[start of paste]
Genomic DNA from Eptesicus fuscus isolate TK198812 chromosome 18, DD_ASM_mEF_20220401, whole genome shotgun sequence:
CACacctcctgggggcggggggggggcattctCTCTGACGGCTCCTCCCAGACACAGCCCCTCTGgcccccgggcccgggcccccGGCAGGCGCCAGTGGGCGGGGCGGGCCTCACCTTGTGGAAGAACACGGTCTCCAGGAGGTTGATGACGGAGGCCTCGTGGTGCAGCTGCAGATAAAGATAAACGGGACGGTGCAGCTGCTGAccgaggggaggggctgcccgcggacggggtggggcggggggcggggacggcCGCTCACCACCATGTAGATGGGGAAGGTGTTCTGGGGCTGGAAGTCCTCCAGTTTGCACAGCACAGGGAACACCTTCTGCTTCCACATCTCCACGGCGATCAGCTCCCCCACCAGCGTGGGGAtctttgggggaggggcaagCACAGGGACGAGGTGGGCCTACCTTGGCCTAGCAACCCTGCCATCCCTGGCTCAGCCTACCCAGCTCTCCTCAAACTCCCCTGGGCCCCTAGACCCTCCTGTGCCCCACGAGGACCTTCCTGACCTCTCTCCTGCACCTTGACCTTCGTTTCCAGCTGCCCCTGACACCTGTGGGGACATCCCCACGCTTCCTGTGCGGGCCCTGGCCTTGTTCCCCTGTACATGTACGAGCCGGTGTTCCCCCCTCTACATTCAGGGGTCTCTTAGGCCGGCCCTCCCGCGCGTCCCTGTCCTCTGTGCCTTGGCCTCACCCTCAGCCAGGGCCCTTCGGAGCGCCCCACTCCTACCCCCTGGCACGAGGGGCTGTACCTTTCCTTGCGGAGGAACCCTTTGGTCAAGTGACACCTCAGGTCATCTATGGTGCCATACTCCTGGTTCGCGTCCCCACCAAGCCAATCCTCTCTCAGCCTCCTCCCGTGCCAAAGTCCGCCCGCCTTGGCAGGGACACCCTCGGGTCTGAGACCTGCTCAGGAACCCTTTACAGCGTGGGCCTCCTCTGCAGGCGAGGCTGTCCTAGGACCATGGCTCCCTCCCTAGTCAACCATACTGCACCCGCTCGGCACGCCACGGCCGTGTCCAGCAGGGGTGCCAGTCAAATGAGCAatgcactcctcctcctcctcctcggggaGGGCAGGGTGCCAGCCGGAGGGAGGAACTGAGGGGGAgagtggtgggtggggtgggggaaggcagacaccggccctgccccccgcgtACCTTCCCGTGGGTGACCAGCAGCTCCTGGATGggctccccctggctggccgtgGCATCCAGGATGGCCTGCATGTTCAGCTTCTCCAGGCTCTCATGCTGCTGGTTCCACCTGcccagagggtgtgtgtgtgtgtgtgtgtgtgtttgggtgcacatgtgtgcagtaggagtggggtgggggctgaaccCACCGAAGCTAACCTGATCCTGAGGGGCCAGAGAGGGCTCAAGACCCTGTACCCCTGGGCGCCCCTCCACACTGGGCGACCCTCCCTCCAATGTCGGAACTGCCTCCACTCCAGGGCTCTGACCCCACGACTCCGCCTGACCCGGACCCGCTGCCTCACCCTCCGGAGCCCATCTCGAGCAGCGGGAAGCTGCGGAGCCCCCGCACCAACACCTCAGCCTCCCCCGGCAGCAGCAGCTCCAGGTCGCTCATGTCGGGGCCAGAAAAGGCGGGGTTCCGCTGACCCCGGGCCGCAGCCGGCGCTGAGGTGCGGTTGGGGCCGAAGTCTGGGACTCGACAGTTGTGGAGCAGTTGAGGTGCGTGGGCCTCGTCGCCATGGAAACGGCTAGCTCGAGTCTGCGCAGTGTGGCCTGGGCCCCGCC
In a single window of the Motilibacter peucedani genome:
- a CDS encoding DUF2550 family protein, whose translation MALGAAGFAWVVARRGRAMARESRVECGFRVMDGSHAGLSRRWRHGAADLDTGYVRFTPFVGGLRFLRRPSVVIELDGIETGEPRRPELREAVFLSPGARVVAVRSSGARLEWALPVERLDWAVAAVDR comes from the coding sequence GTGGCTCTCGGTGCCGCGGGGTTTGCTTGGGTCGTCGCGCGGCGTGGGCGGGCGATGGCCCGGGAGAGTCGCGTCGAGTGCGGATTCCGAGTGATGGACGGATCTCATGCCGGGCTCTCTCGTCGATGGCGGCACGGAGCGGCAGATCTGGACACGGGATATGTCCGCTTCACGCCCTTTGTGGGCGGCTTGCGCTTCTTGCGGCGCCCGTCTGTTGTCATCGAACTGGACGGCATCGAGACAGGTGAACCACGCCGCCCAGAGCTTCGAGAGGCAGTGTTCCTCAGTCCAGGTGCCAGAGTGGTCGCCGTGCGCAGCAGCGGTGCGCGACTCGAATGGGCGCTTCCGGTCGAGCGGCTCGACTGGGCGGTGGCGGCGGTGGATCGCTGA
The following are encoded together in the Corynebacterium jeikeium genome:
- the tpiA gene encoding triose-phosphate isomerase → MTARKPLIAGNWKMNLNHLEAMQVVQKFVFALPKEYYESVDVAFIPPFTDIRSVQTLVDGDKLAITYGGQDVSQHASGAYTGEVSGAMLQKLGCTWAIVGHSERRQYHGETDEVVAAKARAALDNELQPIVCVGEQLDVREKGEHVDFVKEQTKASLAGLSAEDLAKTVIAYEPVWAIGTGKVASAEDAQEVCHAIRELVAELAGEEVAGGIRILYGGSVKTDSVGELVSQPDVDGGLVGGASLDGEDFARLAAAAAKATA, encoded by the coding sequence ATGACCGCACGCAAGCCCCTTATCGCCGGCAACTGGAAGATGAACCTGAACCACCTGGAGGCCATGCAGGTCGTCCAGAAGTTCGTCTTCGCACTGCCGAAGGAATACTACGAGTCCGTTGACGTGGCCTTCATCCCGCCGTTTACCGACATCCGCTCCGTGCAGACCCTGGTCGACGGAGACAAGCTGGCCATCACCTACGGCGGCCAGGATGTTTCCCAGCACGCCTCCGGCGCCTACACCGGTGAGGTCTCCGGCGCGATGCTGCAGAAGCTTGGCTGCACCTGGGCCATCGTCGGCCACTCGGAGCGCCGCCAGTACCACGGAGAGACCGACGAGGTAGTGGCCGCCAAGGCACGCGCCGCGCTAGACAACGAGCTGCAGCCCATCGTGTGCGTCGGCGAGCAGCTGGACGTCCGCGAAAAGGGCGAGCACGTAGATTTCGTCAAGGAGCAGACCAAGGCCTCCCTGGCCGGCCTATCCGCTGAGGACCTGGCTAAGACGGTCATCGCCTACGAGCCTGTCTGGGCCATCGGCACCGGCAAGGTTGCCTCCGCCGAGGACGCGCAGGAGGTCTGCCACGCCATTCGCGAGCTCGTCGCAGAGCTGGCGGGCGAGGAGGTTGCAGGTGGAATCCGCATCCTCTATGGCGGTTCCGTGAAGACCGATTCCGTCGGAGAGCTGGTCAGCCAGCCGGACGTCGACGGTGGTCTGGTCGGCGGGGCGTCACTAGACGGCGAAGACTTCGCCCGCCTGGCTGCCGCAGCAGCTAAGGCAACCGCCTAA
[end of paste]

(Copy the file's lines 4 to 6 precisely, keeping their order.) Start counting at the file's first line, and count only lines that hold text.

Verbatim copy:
- a CDS encoding DUF2550 family protein, whose translation MALGAAGFAWVVARRGRAMARESRVECGFRVMDGSHAGLSRRWRHGAADLDTGYVRFTPFVGGLRFLRRPSVVIELDGIETGEPRRPELREAVFLSPGARVVAVRSSGARLEWALPVERLDWAVAAVDR comes from the coding sequence GTGGCTCTCGGTGCCGCGGGGTTTGCTTGGGTCGTCGCGCGGCGTGGGCGGGCGATGGCCCGGGAGAGTCGCGTCGAGTGCGGATTCCGAGTGATGGACGGATCTCATGCCGGGCTCTCTCGTCGATGGCGGCACGGAGCGGCAGATCTGGACACGGGATATGTCCGCTTCACGCCCTTTGTGGGCGGCTTGCGCTTCTTGCGGCGCCCGTCTGTTGTCATCGAACTGGACGGCATCGAGACAGGTGAACCACGCCGCCCAGAGCTTCGAGAGGCAGTGTTCCTCAGTCCAGGTGCCAGAGTGGTCGCCGTGCGCAGCAGCGGTGCGCGACTCGAATGGGCGCTTCCGGTCGAGCGGCTCGACTGGGCGGTGGCGGCGGTGGATCGCTGA
The following are encoded together in the Corynebacterium jeikeium genome:
- the tpiA gene encoding triose-phosphate isomerase → MTARKPLIAGNWKMNLNHLEAMQVVQKFVFALPKEYYESVDVAFIPPFTDIRSVQTLVDGDKLAITYGGQDVSQHASGAYTGEVSGAMLQKLGCTWAIVGHSERRQYHGETDEVVAAKARAALDNELQPIVCVGEQLDVREKGEHVDFVKEQTKASLAGLSAEDLAKTVIAYEPVWAIGTGKVASAEDAQEVCHAIRELVAELAGEEVAGGIRILYGGSVKTDSVGELVSQPDVDGGLVGGASLDGEDFARLAAAAAKATA, encoded by the coding sequence ATGACCGCACGCAAGCCCCTTATCGCCGGCAACTGGAAGATGAACCTGAACCACCTGGAGGCCATGCAGGTCGTCCAGAAGTTCGTCTTCGCACTGCCGAAGGAATACTACGAGTCCGTTGACGTGGCCTTCATCCCGCCGTTTACCGACATCCGCTCCGTGCAGACCCTGGTCGACGGAGACAAGCTGGCCATCACCTACGGCGGCCAGGATGTTTCCCAGCACGCCTCCGGCGCCTACACCGGTGAGGTCTCCGGCGCGATGCTGCAGAAGCTTGGCTGCACCTGGGCCATCGTCGGCCACTCGGAGCGCCGCCAGTACCACGGAGAGACCGACGAGGTAGTGGCCGCCAAGGCACGCGCCGCGCTAGACAACGAGCTGCAGCCCATCGTGTGCGTCGGCGAGCAGCTGGACGTCCGCGAAAAGGGCGAGCACGTAGATTTCGTCAAGGAGCAGACCAAGGCCTCCCTGGCCGGCCTATCCGCTGAGGACCTGGCTAAGACGGTCATCGCCTACGAGCCTGTCTGGGCCATCGGCACCGGCAAGGTTGCCTCCGCCGAGGACGCGCAGGAGGTCTGCCACGCCATTCGCGAGCTCGTCGCAGAGCTGGCGGGCGAGGAGGTTGCAGGTGGAATCCGCATCCTCTATGGCGGTTCCGTGAAGACCGATTCCGTCGGAGAGCTGGTCAGCCAGCCGGACGTCGACGGTGGTCTGGTCGGCGGGGCGTCACTAGACGGCGAAGACTTCGCCCGCCTGGCTGCCGCAGCAGCTAAGGCAACCGCCTAA